Oil rocketed close to US$120 this week, reaching levels last seen in mid-2008, as worsening violence in Libya stoked supply jitters across the Middle East and beyond.
Gold soared to within sight of a record high as investors flocked to the safe-haven precious metal amid the growing risk of civil war in Libya.
OIL: London Brent North Sea crude for delivery in April rallied as high as US$119.79 per barrel on Thursday, the highest since August 22, 2008.
Concerns of a complete cut-off of Libya’s 1.6 million barrels a day of light crude drove prices up as Libyan leader Muammar Qaddafi appeared isolated in the capital Tripoli and the country appeared to be slipping into civil war.
Brent already smashed its way past US$110 on Wednesday as Libya was gripped by a fresh wave of violence and other protests continued across the Middle East.
New York’s light sweet crude, known as West Texas Intermediate (WTI), leaped above US$100 for the first time in two years, hitting a high of US$103.41 — a level last seen in late September 2008.
“Oil prices continued to surge higher as events in Libya dominate the headlines and the oil market,” Westhouse Securities analyst David Hart said. “The country’s output of high-quality crude is being significantly impacted due to the exodus of foreign personnel.”
By Friday afternoon on London’s Intercontinental Exchange, Brent North Sea crude for delivery in April rallied at US$111.57 a barrel, compared with US$101.95 a week earlier.
On the New York Mercantile Exchange, Texas light sweet crude for April delivery jumped to US$97.24 a barrel, compared with US$87.14 for the March contract a week earlier.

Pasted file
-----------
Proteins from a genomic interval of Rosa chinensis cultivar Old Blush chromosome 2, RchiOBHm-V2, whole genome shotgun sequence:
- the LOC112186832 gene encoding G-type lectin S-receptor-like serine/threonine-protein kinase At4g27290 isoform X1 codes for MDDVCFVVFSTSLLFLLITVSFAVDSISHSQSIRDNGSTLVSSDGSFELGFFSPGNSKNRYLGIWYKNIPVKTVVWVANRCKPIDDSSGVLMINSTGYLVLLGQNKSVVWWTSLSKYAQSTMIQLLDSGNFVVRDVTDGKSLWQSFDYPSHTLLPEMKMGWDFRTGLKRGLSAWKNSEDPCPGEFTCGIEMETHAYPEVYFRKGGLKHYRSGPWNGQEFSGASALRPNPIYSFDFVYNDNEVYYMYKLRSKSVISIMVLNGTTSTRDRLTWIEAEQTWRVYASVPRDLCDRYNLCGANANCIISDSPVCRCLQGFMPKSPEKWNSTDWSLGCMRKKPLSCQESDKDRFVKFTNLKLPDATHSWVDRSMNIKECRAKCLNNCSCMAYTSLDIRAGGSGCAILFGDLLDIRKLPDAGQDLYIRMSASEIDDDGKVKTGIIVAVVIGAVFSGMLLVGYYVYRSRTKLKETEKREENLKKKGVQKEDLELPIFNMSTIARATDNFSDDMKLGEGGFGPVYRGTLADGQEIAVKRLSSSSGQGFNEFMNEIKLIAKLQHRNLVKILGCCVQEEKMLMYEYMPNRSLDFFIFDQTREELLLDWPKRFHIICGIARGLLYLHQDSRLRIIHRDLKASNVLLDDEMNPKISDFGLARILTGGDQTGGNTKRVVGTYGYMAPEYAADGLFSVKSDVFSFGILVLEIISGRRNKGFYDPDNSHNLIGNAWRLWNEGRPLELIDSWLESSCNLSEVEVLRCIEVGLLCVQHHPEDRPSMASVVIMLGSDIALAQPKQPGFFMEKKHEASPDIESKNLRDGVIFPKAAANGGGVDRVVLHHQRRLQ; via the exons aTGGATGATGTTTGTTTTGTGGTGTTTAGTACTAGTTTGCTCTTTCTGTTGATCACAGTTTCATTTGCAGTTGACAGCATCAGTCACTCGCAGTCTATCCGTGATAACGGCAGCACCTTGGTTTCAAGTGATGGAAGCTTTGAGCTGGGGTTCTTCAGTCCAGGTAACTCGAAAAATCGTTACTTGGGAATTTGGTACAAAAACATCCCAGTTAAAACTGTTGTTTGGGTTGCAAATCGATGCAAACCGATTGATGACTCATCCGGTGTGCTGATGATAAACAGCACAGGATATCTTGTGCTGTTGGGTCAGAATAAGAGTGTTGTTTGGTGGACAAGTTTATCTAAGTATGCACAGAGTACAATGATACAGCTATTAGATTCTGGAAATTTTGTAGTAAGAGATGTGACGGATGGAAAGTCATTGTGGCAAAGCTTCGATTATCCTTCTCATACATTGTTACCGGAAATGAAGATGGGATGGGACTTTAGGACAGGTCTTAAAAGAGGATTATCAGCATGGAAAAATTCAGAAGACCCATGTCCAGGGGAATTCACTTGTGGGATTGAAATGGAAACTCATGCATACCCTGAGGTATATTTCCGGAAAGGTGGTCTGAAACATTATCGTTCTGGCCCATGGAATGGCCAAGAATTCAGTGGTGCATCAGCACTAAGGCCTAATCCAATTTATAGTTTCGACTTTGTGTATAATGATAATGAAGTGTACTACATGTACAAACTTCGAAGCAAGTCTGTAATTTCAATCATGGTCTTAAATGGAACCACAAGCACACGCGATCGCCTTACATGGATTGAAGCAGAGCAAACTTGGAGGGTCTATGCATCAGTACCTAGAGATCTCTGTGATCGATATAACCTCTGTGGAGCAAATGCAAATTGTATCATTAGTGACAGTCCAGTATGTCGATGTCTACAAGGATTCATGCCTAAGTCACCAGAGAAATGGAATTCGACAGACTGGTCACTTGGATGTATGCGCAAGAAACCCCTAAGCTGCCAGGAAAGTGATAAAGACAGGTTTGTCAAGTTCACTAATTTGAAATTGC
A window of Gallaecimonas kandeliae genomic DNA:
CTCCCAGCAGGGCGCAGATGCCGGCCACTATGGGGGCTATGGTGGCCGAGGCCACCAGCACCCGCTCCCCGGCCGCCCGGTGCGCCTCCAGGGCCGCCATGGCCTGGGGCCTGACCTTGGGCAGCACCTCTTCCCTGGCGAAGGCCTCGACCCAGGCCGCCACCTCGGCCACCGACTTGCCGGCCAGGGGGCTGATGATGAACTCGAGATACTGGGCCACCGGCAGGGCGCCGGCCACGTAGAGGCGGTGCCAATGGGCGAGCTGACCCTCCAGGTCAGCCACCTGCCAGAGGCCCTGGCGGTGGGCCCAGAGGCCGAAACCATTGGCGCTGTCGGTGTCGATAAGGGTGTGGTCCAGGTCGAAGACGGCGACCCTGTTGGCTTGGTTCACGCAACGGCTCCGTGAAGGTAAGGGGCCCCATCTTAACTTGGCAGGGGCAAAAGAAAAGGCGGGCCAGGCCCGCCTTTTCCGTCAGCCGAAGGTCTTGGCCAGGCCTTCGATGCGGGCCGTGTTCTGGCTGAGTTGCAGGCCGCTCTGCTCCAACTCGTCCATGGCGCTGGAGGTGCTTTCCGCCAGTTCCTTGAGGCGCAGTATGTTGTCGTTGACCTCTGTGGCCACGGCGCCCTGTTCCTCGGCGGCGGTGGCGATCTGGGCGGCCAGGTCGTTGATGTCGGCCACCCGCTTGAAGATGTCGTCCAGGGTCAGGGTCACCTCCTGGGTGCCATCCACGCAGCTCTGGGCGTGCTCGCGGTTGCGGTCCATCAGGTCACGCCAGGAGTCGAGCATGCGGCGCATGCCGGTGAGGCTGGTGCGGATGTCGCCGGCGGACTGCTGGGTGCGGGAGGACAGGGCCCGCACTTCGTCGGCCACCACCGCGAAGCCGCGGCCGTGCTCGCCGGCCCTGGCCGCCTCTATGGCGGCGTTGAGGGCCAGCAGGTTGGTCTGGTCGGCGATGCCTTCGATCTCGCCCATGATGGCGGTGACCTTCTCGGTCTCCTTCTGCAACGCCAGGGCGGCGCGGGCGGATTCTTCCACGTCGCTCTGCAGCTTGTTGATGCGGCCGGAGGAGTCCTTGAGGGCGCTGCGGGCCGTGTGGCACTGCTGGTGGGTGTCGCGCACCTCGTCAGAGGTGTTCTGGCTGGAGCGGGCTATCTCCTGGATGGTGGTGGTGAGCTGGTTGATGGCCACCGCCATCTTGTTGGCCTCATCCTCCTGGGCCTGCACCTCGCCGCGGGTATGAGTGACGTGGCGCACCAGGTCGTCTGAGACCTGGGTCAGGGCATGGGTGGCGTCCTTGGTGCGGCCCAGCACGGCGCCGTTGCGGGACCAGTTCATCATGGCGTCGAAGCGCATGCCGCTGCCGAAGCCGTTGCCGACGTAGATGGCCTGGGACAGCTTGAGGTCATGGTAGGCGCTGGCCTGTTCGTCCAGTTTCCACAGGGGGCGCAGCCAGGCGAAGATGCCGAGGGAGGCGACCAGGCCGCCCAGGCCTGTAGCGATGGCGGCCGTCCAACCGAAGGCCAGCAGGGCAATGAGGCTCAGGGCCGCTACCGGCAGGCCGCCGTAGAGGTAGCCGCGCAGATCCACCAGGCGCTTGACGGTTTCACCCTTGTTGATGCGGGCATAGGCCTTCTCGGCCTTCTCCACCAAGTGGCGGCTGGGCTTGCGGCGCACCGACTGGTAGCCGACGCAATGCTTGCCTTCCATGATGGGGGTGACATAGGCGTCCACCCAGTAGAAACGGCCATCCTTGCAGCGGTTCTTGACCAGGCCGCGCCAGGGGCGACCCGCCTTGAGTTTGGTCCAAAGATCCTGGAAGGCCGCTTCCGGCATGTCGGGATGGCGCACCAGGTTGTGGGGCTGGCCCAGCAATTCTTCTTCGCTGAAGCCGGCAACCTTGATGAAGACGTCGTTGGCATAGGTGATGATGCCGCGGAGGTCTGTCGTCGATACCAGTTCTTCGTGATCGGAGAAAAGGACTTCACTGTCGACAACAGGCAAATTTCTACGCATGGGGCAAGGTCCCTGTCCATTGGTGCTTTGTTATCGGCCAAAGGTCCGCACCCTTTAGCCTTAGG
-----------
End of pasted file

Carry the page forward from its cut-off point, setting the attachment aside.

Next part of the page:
PRECIOUS METALS: The price of gold soared close to historic heights as investors sought a safe place to park their cash.
Gold hit US$1,418.20 per ounce on Thursday. That marked the highest level since early January and was not far off the record US$1,431.25 chalked up on Dec. 7 amid deepening worries over the eurozone debt crisis.
By late on Friday on the London Bullion Market, gold rose to US$1,402.50 an ounce from US$1,383.50 a week earlier.
Silver increased to US$32.54 an ounce from US$31.94.
On the London Platinum and Palladium Market, platinum eased to US$1,791 an ounce from US$1,836. Palladium fell sharply to US$785 an ounce from US$858.13.
BASE METALS: Prices mainly fell as copper and tin slipped from last week’s record highs on profit-taking.
By late Friday on the London Metal Exchange (LME), copper for delivery in three months dipped to US$9,711 a tonne from US$9,885.25 a week earlier.
Three-month tin fell to US$31,788 a tonne from US$31,850 a week earlier.
COCOA: Prices rallied to the highest levels in more than 30 years as traders worried over political turmoil in Ivory Coast, the world’s leading producer of the commodity that is used to make chocolate.
New York cocoa soared as high as US$3,648 per tonne, touching a level last seen on Jan. 12, 1979. London cocoa, meanwhile, flirted with the highest level in 33 years.
“The impetus for the move higher continues to stem from the political quagmire in the Ivory Coast which has deteriorated over recent days,” Unnikrishnan at Barclays Capital said.
By Friday on LIFFE, London’s futures exchange, cocoa for May rallied to ￡2,371 a tonne from ￡2,249 a week earlier.
On the New York Board of Trade, cocoa for delivery in May increased to US$3,637 a tonne from US$3,465 a week earlier.